- BARB panel: Our representative panel of 5,100 homes delivers evidence of who has watched what, and on which device. Software meters are installed that track how panel members watch on personal computers and tablets.
- Online TV census data: BARB reports the level of viewing through TV player apps across the whole population. These viewing levels are based on device usage and don’t represent the number of people watching.
In simple terms, Dovetail Fusion will align audience levels to the census data, while audience profiles are aligned to the panel data.
The process starts by converting the census data into people-based audiences for programmes and commercial events.
- How much do people watch online TV together? An all individuals number is calculated by applying a co-viewing factor to the average programme streams.
- Which types of people watch online? Demographic profiles for online viewing of programmes and commercial events are based on how BARB panel members have viewed the programme on their personal computers and tablets.
- Does this work for all programmes? Dovetail Fusion uses a range of contextually appropriate variables to generate audience profiles. This is because the number of panel members viewing a particular programme on a given day will not always be enough to generate a robust profile.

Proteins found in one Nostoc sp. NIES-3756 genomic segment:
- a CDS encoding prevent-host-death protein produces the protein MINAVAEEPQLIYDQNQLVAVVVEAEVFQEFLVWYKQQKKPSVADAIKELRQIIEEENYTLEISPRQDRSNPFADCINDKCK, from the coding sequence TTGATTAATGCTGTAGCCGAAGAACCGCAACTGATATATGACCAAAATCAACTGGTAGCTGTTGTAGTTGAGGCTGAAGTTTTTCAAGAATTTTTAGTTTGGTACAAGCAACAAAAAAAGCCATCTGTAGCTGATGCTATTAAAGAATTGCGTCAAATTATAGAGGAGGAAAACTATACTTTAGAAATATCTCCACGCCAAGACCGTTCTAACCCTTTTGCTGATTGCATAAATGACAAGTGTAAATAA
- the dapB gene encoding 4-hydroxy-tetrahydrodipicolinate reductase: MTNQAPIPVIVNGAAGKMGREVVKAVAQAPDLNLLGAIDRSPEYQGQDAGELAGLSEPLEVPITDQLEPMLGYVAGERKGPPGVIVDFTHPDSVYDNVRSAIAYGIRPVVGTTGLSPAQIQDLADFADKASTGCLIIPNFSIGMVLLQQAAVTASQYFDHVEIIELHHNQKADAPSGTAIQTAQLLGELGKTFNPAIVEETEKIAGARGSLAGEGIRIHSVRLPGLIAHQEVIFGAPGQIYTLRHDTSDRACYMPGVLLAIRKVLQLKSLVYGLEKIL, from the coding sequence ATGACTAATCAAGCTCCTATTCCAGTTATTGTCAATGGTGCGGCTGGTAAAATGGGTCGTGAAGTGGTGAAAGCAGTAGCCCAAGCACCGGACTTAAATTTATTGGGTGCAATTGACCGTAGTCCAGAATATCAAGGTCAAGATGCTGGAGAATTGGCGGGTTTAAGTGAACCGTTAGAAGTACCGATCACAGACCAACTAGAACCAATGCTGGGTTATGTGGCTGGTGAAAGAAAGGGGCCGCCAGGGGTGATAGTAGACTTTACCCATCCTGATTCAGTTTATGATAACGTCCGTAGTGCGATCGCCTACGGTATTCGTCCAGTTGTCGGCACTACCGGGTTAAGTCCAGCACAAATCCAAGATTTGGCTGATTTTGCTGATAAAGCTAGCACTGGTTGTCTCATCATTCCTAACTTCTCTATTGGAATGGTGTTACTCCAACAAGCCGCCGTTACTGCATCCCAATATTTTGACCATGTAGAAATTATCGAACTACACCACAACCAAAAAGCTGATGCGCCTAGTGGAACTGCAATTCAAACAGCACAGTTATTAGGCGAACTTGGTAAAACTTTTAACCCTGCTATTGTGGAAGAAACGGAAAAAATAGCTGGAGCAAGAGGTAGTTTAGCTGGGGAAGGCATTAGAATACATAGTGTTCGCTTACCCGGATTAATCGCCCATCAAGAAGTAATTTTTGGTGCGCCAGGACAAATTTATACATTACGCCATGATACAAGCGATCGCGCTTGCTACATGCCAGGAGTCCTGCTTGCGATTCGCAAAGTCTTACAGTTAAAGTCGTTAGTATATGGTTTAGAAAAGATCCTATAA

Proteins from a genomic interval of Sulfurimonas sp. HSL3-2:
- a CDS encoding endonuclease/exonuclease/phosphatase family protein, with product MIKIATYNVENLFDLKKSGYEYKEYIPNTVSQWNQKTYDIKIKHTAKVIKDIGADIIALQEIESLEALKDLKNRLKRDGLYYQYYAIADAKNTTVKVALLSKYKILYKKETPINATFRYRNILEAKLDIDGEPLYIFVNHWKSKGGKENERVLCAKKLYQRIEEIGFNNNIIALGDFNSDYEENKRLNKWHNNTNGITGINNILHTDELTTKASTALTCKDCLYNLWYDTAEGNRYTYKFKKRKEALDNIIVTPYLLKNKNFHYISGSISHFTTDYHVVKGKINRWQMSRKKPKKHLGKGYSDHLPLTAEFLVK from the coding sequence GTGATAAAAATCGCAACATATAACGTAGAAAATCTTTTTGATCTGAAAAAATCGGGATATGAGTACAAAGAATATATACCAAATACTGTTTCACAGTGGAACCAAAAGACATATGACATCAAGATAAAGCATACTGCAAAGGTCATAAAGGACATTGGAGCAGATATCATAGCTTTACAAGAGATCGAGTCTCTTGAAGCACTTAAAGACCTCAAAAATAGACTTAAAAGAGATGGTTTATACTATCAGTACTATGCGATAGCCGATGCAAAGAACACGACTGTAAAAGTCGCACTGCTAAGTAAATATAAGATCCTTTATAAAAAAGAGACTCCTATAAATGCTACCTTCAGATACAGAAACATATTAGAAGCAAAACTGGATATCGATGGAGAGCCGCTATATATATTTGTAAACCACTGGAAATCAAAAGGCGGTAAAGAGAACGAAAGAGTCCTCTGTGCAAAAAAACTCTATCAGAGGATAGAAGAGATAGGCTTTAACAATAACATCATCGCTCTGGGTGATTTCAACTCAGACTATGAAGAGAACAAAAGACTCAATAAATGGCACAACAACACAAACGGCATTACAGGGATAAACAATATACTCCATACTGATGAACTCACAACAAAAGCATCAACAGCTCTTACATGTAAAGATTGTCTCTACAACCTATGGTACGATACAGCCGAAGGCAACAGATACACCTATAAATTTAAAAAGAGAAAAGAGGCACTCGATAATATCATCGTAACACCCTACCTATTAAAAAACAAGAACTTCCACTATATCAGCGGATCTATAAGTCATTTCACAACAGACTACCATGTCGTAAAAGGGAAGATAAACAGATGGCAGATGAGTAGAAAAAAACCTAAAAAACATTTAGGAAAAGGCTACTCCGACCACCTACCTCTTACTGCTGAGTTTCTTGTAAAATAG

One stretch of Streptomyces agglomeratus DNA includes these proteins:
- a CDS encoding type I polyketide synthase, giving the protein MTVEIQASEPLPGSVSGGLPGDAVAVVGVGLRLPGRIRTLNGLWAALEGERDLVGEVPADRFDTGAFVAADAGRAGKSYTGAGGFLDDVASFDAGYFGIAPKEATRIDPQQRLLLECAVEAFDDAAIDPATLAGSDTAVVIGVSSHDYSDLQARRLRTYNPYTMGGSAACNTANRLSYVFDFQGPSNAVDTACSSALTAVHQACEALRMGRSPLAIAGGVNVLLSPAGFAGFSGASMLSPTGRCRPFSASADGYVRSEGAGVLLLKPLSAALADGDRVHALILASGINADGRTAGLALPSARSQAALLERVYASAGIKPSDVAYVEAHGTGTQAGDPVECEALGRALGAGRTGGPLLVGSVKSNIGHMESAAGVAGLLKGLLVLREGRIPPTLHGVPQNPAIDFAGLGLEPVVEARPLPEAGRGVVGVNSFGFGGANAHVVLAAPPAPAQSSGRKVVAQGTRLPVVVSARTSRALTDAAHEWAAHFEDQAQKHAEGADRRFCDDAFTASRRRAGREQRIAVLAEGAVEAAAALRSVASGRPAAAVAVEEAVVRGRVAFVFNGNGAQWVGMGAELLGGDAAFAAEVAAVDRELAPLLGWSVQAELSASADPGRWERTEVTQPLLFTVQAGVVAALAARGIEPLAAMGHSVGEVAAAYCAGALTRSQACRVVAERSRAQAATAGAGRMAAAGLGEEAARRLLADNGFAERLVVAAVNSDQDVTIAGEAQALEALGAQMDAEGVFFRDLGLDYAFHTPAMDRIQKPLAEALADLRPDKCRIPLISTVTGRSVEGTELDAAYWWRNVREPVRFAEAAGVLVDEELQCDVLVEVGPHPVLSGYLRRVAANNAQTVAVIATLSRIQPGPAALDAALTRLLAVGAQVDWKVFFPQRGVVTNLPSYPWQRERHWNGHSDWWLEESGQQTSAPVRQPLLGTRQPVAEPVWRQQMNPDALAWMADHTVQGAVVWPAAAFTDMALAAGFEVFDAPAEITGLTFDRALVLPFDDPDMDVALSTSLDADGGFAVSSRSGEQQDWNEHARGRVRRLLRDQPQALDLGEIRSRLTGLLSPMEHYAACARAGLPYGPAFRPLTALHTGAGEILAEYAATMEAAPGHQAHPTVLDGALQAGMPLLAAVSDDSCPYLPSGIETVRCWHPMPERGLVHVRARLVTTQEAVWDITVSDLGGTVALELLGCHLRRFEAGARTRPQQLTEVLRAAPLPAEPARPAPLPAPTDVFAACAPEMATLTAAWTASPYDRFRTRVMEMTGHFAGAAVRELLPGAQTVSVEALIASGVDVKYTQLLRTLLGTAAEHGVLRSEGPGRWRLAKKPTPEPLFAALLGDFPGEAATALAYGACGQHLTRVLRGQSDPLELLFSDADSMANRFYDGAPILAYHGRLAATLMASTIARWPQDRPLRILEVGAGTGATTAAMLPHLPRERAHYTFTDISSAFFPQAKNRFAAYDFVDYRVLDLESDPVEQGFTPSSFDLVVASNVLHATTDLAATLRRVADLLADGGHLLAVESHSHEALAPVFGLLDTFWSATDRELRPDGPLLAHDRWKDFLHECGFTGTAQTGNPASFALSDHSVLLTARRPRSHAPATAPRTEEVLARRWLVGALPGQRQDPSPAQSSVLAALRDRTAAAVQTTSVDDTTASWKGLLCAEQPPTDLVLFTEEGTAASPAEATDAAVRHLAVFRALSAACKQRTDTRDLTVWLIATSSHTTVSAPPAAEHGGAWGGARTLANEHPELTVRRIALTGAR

- What about online VOD commercials? The process is no different in principle to that of programmes: census data will create an accurate assessment of viewing levels, while the panel provides the demographic context.
Having converted census data into people-based audiences, Dovetail Fusion will deliver two output files.
- Every online event that is viewed each day will be reported against an agreed set of audience categories.
- A respondent level file will allow detailed analysis of behaviour trends, including the assessment of how much online platforms are adding to the audience reached through a TV set.
We expect Dovetail Fusion to launch in March 2018